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Retirement Doesn’t Have To Be Boring

October 12 2018

Retirement Doesn’t Have To Be BoringBoredom can happen at any time in a person’s life. Though children seem to be the ones who are most vocal about how bored they are at any given moment, even adults can experience long days when nothing seems to happen.

When Boredom Becomes Dangerous

Sometimes, a day or two with nothing to do can be a welcome break from the busyness of life. Too much time with nothing to do, however, can be hazardous; especially to retired senior citizens. Without a sense of purpose, the risk of depression increases. As depression increases, senior citizens can become withdrawn from family, friends, and even activities. Boredom can quickly turn into isolation. What should be a joyous time of relaxation after retirement becomes a time of anxiety.

Making It Meaningful

Studies show that cognitive abilities can start to diminish when senior citizens find themselves with nothing meaningful to do. Though it can help pass the time, binge-watching old episodes of “West Wing” does not count as something meaningful. There are, however, plenty of other activities that senior citizens can engage in to keep busy while still enjoying their retirement years.

  • Go back to school. You might already have a PhD, or you might have dropped out of high school, but college can be beneficial to anyone. Several Universities offer programs that are specifically designed for senior citizens, and many classes can be done online from the comfort of the home. Lifelong learning can keep the mind sharp.

  • Take up a new hobby. Or, revisit an old one. Maybe you always wanted to play the piano or learn how to cook Thai food. Maybe you started writing a book years ago but never had the time to finish it. Anything that you never had the time for when you were younger can be explored in your golden years. Sign up for a class or two and meet other people who share in your passions.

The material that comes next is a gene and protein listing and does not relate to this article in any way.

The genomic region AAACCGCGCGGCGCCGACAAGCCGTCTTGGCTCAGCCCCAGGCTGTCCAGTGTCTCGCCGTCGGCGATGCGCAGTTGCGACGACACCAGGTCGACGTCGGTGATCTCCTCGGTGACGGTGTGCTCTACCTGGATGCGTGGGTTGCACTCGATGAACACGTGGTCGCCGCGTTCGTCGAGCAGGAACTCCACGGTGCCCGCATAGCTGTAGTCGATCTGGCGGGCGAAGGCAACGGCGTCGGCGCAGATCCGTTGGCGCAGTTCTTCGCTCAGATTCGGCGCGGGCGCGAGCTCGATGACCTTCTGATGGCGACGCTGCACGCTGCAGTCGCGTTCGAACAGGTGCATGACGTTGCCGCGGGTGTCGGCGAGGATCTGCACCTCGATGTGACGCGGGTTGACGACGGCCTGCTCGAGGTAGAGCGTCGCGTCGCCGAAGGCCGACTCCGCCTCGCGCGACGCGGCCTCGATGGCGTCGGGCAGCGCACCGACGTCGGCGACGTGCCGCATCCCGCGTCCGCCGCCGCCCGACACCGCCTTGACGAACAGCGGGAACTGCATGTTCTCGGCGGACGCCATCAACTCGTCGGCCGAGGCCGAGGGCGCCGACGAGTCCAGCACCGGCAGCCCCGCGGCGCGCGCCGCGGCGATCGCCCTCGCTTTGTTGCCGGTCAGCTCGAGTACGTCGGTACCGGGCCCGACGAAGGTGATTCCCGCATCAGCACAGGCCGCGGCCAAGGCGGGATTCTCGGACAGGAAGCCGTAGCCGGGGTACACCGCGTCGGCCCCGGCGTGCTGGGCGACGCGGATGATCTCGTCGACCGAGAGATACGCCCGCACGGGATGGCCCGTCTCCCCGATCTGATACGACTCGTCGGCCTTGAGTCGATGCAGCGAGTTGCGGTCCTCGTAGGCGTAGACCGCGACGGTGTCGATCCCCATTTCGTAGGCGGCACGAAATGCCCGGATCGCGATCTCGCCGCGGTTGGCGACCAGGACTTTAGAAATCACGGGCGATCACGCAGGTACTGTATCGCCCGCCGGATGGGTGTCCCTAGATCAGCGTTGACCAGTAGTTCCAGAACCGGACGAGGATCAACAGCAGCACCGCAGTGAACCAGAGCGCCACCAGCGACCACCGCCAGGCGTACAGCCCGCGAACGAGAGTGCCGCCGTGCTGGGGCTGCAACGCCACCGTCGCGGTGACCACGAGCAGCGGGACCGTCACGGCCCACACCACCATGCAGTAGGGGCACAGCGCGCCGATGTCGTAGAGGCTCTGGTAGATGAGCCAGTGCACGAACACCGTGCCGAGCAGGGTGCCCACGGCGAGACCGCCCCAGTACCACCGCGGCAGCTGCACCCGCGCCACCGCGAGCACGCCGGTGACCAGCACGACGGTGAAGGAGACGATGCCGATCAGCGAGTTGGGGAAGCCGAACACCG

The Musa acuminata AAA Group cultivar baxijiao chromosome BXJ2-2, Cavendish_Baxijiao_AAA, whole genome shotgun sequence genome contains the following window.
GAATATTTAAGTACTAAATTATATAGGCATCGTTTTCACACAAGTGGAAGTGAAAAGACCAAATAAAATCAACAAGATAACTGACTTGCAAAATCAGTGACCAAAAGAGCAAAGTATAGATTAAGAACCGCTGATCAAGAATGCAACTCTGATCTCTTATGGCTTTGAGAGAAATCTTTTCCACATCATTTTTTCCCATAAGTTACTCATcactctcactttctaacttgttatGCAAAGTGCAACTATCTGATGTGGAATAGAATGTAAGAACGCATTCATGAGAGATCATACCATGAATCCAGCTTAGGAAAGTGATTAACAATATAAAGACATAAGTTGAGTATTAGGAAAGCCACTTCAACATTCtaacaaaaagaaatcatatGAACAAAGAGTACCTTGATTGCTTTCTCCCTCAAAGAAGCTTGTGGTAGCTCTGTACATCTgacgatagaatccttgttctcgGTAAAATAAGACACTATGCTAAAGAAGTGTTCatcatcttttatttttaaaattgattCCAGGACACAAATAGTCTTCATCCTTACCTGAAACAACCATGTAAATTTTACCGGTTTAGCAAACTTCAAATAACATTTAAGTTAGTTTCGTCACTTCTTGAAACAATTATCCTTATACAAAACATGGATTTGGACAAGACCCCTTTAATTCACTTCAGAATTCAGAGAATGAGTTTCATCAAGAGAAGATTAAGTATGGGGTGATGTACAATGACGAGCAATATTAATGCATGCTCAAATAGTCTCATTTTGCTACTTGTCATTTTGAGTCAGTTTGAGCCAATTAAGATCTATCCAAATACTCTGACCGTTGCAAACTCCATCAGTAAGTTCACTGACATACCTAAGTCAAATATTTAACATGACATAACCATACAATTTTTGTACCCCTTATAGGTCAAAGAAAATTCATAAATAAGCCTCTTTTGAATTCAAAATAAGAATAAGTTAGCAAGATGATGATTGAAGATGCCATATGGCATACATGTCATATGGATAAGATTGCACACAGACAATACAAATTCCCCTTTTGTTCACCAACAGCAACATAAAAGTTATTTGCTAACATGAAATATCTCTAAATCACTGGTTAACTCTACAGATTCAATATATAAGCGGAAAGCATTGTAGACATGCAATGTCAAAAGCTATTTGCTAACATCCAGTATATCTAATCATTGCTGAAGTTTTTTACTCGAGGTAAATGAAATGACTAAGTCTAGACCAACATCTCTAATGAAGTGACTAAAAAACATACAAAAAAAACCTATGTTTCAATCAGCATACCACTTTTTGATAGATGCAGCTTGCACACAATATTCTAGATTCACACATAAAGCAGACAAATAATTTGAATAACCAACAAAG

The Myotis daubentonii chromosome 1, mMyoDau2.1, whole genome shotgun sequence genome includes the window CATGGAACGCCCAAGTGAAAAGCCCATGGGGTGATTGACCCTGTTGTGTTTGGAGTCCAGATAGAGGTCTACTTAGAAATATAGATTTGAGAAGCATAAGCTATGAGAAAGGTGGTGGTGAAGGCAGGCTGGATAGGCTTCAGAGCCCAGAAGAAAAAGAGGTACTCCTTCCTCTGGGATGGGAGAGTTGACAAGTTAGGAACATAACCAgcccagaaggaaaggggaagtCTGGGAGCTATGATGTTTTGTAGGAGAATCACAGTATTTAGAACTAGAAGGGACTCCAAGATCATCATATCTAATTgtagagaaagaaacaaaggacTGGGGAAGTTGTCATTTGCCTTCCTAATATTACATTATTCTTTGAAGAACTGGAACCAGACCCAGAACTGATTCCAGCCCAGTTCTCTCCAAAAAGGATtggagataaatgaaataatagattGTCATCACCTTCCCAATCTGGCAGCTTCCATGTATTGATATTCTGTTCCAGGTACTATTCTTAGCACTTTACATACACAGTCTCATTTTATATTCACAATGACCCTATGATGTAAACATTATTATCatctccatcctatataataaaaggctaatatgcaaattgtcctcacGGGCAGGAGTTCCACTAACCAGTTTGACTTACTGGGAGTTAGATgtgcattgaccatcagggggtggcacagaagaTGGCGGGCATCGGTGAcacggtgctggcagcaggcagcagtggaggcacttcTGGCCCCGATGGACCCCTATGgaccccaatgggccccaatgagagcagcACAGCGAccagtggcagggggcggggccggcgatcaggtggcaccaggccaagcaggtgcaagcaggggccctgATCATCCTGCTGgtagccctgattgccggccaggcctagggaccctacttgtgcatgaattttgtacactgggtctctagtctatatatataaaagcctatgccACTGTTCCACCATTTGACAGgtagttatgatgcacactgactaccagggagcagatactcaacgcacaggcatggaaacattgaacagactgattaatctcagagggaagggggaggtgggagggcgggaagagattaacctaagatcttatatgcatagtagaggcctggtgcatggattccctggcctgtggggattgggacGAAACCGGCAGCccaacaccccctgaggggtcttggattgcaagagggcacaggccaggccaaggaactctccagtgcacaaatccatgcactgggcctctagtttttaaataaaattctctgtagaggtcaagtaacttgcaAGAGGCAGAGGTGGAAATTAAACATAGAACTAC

• Volunteer your services. Those who have had a lengthy career might actually miss their work after they retire. The good news about volunteering is that you aren’t under the same pressures and time schedules as you once were. Volunteer work is flexible, and you have an opportunity to give back something to the world. And you might just make a new friend or two.

  • Start socializing. Socialization is the number-one way to keep from becoming bored. You can make connections on social media, correspond through email, or get a cell phone and learn how to text with your grandkids.

If you live in a retirement community, take advantage of the resident opportunities and programs that are available. Many places offer a monthly calendar of events and activities designed to meet the interests of all residents. It’s a great way to get to know your neighbors and make new friends. With so much to do, you’ll never have to worry about boredom again.